Iranian-American Zohreh “Zoe” Ghahremani studied to be a dentist at Iran’s Ferdowsi University and England’s London University, specializing in Pediatric Dentistry. She built her practice in Chicago, and spent two decades there, where she also taught at the Northwestern University Dental School.
But what she really wanted to do was write.
So that’s what she did. She moved to California in 2000 to become a full-time writer. Writing in both Persian and English, hundreds of her articles and short stories have appeared across the US and in foreign publications, and she is currently a columnist for Zan Magazine.
Her debut English novel, Sky of Red Poppies, released in 2010, was selected by San Diego Public Library and KPBS as a 2012 One Book, One San Diego selection (the first time a whole city has supported a self-published book!) and finds itself on many high school and college reading lists. She then released The Moon Daughter just a few months ago, and is now working on a satirical memoir of her life as a dentist, Drill, Fill & Bill.
Her work has received numerous awards and recognition. Zoe also frequently gets invited by the media and universities to speak about her writing.
Interesting tidbit: She’s also an artist. Guess who did the paintings used on her book covers.
How Zoe Got Started Self-Publishing
Zoe believes one reason for that is that both agents loved the story too much, and this “ultimately made them set their goals too high.” She found that flattering, much like she did the regular praise she received from publishers and editors, marveling about her book’s “poetic prose and gripping story.” But the flattery didn’t translate into a business deal. “They all doubted there would be a market out there for a story about four decades of Iranian life, especially when presented as literary fiction.”
The economy wasn’t too hot at that point, either, and fast going the wrong direction. Her advisers were recommending that she put Red Poppies out there herself, independently. So that’s exactly what she did.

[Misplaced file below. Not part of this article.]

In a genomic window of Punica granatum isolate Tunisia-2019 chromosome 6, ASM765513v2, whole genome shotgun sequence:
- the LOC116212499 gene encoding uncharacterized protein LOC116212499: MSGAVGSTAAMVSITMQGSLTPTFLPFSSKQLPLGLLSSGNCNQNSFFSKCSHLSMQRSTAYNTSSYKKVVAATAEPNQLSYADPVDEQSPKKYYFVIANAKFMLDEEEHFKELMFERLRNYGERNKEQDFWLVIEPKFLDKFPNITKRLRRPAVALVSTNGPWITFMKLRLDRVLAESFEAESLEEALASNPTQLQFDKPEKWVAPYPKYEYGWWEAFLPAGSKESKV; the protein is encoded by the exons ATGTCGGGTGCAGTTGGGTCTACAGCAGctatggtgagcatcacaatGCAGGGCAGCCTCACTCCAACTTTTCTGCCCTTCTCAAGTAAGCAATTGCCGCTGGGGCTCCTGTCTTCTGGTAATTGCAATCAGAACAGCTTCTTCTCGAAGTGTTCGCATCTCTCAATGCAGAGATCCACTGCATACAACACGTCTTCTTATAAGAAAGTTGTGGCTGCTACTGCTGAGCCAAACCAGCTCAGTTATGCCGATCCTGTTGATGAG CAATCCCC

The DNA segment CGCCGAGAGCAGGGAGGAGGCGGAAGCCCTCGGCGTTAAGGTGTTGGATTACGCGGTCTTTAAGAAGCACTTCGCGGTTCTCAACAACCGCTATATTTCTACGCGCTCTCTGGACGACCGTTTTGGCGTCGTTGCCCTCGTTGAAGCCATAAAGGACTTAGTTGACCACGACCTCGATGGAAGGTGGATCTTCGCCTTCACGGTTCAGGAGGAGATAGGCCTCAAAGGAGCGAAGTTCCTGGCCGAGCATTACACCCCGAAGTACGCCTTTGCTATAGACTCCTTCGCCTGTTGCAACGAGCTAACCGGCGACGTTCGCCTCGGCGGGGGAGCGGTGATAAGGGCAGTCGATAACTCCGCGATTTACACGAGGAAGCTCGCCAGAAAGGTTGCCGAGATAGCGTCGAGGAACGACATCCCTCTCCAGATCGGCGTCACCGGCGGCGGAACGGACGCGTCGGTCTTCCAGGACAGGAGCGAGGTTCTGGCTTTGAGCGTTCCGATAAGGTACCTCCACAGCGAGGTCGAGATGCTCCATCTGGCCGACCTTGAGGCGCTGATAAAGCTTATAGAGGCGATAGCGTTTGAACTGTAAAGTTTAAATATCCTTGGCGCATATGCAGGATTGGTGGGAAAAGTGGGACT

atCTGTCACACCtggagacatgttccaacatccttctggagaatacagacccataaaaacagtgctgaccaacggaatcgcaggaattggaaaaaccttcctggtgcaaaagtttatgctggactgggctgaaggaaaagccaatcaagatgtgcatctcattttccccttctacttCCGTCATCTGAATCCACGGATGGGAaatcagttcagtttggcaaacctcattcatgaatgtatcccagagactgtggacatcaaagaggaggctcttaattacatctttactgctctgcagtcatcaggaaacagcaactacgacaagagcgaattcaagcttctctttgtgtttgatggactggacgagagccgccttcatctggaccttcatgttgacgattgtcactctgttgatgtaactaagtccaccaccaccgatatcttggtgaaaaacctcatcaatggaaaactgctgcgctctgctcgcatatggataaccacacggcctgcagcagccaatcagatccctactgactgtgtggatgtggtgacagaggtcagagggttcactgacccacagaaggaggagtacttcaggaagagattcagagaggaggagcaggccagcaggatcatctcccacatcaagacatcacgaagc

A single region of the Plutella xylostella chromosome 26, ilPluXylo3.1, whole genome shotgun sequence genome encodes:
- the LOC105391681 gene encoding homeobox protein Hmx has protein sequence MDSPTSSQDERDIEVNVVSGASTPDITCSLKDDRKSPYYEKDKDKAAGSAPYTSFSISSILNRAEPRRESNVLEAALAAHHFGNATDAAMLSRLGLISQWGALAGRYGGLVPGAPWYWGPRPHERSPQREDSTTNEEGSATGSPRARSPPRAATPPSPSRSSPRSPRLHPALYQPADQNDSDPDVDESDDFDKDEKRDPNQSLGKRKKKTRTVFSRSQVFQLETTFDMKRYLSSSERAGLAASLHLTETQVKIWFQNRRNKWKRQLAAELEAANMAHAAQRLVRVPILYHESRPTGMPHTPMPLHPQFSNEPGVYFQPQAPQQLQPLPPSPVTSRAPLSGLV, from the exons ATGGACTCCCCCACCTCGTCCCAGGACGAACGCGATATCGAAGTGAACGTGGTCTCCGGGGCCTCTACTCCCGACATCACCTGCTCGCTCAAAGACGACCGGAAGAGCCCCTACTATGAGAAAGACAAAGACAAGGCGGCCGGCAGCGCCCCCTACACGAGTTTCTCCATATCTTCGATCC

“Having sold close to ten thousand copies so far,” she reflects, “I sometimes wonder if they judged it too soon.”
Two years later, when The Moon Daughter was ready, Zoe didn’t even bother to pitch it to publishers, self-publishing it straight away.
Self-Publishing Tips and Observations
- “A book is very much an author’s child and the struggle entailed in its marketing is much like those a single parent may encounter. However, sometimes a good single parent does a better job than one stuck in a bad marriage!”
- “My main regret is that I realize the time I spend on marketing could be time to write more.”
- “Another major problem is the main publications’ reluctance for a review. I was told it is ‘against their protocol’ to review self-published books. A pity, if you ask me, but it’s not the end of the world. I received generous reviews from society magazines, local papers, radio, and television and it seems to continue.”
- “With each public talk I meet more readers and it fascinates me how the word spreads. Sky of Red Poppies is currently being translated and who knows if its best publicity won’t come through a French publisher!”
- “What I wish for all my colleagues out there is conviction and perseverance. An old Persian proverb says, ‘A musk must possess good fragrance and not be only words from the vendor!’ Give your readers credit. If you believe in your work and create your best, they will find you.”